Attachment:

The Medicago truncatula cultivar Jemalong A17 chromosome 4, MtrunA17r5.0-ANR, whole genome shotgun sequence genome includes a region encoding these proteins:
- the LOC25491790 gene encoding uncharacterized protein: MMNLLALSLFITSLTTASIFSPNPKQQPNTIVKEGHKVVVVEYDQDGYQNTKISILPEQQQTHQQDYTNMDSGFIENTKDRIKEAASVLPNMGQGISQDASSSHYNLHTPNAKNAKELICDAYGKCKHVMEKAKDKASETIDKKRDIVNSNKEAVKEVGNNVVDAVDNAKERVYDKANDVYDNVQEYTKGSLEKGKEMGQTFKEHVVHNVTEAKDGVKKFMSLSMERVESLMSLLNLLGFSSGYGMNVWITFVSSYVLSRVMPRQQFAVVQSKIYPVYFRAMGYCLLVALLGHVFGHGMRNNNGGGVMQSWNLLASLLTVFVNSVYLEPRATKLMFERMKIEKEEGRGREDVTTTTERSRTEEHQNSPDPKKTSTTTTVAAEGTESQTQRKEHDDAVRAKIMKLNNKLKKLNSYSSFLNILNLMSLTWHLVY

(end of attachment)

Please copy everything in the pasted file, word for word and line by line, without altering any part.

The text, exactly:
The Medicago truncatula cultivar Jemalong A17 chromosome 4, MtrunA17r5.0-ANR, whole genome shotgun sequence genome includes a region encoding these proteins:
- the LOC25491790 gene encoding uncharacterized protein: MMNLLALSLFITSLTTASIFSPNPKQQPNTIVKEGHKVVVVEYDQDGYQNTKISILPEQQQTHQQDYTNMDSGFIENTKDRIKEAASVLPNMGQGISQDASSSHYNLHTPNAKNAKELICDAYGKCKHVMEKAKDKASETIDKKRDIVNSNKEAVKEVGNNVVDAVDNAKERVYDKANDVYDNVQEYTKGSLEKGKEMGQTFKEHVVHNVTEAKDGVKKFMSLSMERVESLMSLLNLLGFSSGYGMNVWITFVSSYVLSRVMPRQQFAVVQSKIYPVYFRAMGYCLLVALLGHVFGHGMRNNNGGGVMQSWNLLASLLTVFVNSVYLEPRATKLMFERMKIEKEEGRGREDVTTTTERSRTEEHQNSPDPKKTSTTTTVAAEGTESQTQRKEHDDAVRAKIMKLNNKLKKLNSYSSFLNILNLMSLTWHLVY